From the Catalogue of Rheims et Sauvage de Paris
Auction date 6th June, 1951
Lot 666: Hand written letter on vellum, addressed to Ellen Pardoner, C/o John Brown, Notary Public, Seahouses, Northumberland, England. signed “Moffat”, dated 4th July, 1852. Franked at London Postal Office, 1st September. Marked “Postage Due 2s 11d”
“Throws light on the the infamous Jedermann Family”. Professor J. Maccabi, Dept. of Eastern European Studies, Cambridge.
Text reproduced below.
“My Dear Ellen,
I hope I do not presume in the use of either your name or the word preceding? Although several years have passed since we parted in the grounds of Gibbous House, I have thought of you whenever things have gone badly for me since. I confess it has been hard living since I crossed the ocean. Of course, the small fortune I brought with me did not last long here on this side of the water. When, or indeed if, you receive this I hope that something will have turned up, although it is hard to see from whence it might do so.
This letter and a copy of it have been dispatched on two different vessels, postage will only be due on the first to reach John Brown’s hands. Perhaps it is a vain hope that he will know where to find you, but I suspect that his connections to the Jedermanns are no less significant than your own and, therefore, I believe you will read this at least before the year is out.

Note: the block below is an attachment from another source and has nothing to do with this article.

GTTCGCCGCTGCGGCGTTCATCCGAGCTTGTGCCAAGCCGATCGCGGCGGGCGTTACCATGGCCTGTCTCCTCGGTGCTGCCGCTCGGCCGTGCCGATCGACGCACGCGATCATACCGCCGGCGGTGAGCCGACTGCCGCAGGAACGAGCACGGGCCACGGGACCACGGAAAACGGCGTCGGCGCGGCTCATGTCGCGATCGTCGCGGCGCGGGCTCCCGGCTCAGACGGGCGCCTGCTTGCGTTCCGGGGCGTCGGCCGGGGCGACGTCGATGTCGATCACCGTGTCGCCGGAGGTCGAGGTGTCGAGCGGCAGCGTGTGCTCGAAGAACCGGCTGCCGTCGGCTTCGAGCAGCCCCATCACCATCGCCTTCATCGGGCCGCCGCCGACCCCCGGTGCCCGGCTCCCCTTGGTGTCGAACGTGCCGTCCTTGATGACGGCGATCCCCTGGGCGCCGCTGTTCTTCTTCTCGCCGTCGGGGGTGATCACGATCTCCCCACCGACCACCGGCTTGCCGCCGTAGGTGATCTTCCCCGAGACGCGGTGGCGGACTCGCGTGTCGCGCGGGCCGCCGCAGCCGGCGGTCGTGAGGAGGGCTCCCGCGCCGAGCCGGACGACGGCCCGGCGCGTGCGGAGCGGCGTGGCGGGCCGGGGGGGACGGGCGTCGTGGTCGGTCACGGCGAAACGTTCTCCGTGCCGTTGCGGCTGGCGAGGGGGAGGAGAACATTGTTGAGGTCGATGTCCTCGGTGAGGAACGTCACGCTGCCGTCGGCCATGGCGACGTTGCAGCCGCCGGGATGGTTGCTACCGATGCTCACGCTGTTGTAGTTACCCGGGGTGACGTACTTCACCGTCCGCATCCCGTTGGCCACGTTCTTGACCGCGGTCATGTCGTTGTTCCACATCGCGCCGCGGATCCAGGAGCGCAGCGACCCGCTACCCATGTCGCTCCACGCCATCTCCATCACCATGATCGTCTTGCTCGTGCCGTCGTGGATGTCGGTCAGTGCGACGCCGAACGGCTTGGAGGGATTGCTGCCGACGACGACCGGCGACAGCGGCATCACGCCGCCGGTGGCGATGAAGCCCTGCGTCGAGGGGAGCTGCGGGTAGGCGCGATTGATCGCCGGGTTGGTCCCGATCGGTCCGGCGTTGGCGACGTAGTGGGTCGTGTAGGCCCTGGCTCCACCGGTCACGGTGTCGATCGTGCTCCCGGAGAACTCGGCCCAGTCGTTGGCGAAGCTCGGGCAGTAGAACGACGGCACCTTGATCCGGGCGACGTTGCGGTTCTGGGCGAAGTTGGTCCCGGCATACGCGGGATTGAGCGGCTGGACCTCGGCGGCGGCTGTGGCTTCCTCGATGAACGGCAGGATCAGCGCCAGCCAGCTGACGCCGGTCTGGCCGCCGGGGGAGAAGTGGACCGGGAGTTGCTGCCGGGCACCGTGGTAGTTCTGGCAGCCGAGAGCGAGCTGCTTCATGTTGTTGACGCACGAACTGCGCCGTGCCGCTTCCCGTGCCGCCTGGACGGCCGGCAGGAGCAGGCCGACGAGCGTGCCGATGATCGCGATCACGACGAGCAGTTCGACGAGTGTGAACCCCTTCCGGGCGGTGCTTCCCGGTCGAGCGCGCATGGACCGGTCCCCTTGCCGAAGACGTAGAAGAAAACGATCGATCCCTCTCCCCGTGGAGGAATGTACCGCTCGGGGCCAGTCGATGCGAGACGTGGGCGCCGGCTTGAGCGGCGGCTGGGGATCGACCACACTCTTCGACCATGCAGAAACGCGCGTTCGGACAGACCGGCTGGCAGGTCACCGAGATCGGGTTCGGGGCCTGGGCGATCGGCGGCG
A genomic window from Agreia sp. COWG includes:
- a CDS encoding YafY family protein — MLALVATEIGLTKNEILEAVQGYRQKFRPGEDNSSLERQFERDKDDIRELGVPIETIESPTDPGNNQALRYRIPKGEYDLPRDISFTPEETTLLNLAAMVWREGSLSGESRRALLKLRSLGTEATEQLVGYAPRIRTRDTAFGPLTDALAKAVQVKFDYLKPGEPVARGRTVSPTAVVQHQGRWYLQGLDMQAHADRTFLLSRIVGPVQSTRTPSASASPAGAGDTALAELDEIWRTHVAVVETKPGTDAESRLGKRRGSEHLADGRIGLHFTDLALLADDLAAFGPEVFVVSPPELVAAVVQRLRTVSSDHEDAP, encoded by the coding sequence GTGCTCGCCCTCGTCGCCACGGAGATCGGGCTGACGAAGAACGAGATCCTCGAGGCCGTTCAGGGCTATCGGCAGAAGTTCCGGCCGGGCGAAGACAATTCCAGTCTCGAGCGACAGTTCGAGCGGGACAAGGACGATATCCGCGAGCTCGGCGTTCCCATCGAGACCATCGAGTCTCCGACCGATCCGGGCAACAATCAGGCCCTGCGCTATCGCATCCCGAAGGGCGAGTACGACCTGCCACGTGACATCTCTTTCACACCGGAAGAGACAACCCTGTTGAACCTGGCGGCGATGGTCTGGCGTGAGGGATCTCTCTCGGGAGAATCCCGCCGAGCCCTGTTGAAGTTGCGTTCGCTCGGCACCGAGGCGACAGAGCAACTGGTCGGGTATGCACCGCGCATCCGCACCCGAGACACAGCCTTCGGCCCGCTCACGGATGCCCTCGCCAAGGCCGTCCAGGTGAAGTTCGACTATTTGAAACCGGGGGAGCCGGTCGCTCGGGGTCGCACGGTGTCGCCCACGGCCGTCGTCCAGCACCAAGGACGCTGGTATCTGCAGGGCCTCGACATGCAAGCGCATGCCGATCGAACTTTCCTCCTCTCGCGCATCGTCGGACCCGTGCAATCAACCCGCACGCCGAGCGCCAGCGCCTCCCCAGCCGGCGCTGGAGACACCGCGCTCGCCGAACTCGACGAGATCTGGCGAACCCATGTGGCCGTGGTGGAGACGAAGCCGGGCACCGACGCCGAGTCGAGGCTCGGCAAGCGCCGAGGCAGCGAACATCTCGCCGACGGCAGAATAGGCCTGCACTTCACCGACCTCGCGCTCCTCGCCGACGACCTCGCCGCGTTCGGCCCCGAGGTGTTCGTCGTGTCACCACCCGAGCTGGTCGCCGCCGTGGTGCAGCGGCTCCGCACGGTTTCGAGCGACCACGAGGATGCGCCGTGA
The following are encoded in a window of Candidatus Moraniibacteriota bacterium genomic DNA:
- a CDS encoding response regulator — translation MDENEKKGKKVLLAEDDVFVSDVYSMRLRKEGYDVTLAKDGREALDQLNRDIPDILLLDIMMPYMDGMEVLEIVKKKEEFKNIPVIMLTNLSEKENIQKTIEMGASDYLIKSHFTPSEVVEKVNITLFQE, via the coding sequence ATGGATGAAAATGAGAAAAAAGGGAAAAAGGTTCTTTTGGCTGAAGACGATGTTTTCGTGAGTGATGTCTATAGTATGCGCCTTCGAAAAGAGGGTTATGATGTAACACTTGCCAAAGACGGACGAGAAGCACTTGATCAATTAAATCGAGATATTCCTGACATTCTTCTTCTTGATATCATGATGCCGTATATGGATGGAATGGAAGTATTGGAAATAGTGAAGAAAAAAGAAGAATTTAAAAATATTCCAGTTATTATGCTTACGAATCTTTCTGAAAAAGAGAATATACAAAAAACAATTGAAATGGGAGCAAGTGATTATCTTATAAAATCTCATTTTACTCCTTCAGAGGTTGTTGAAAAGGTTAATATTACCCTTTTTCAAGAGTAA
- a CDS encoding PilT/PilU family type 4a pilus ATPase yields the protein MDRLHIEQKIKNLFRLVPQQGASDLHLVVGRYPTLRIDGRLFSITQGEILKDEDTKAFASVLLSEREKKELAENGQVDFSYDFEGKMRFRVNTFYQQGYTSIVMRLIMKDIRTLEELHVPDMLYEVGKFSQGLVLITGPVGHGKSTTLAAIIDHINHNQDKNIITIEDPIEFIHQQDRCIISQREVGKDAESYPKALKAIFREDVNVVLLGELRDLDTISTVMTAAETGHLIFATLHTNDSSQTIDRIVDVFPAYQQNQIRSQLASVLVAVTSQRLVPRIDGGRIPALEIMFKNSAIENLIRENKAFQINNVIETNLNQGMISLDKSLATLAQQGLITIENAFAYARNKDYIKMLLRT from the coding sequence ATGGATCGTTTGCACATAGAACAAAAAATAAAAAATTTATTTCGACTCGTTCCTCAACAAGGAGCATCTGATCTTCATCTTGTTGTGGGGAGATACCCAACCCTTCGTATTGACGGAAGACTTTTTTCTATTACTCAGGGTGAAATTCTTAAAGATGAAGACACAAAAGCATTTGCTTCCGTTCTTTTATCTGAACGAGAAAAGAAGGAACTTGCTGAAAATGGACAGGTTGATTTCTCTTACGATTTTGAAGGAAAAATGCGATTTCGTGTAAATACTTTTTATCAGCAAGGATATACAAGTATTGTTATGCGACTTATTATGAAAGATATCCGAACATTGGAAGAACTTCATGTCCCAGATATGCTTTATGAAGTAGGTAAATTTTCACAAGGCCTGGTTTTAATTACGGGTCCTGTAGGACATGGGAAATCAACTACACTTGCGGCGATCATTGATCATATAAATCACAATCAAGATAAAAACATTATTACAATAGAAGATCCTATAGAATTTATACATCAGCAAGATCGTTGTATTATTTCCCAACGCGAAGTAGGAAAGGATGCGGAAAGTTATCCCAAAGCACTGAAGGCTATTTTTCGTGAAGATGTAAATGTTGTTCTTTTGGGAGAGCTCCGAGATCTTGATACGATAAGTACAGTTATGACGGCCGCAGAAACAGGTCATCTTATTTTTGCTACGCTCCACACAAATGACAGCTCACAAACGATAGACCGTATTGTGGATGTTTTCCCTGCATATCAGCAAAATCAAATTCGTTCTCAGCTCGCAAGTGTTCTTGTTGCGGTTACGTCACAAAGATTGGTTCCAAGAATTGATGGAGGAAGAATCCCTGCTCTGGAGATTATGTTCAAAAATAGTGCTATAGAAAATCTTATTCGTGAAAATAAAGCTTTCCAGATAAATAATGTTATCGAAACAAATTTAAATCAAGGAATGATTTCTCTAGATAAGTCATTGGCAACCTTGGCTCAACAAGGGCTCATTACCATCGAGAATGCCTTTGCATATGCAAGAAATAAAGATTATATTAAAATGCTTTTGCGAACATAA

Speaking of the Jedermanns, I trust their bargain will be kept and that I am no longer of interest to them. I believe I did not thank you enough in the matter of your preserving me from the worst consequences of the Professor’s experiments. I do so now, fulsomely.
It is quite uncanny, I feel as much in my prime as when I saw you last. I must indeed have come from superior stock; it is almost enough to make one believe in some of your Uncles’ wilder claims. Could you not find it in yourself to give me the truth of events at Gibbous House? I was so intent on leaving that benighted place behind that I gave no argument to the preposterous drivel that all of you were so determined that I would believe. Any reply to this letter, though not expected, would be most welcome. Any letters to “Moffat” should be addressed to the care of
Port of New York,
I feel confident of this gentleman’s bona fides in the matter of the onward transmission of any mail, at least as soon as he has finished reading it. Send anything sensitive in the old cypher, I remember fondly my efforts at discovering my own name. What a fool you must have thought me, Ellen.
I do hope that we meet again one day, if not in this world then the next, where I am sure that both you and I will receive a warm welcome. Every ship on every horizon brings hope for those stranded so far from home. Do reply to this letter, though I may be anywhere in this former colony, I will collect it one day. If our respective destinies do cause us to meet again, I might not be so foolish as to leave you a second time,
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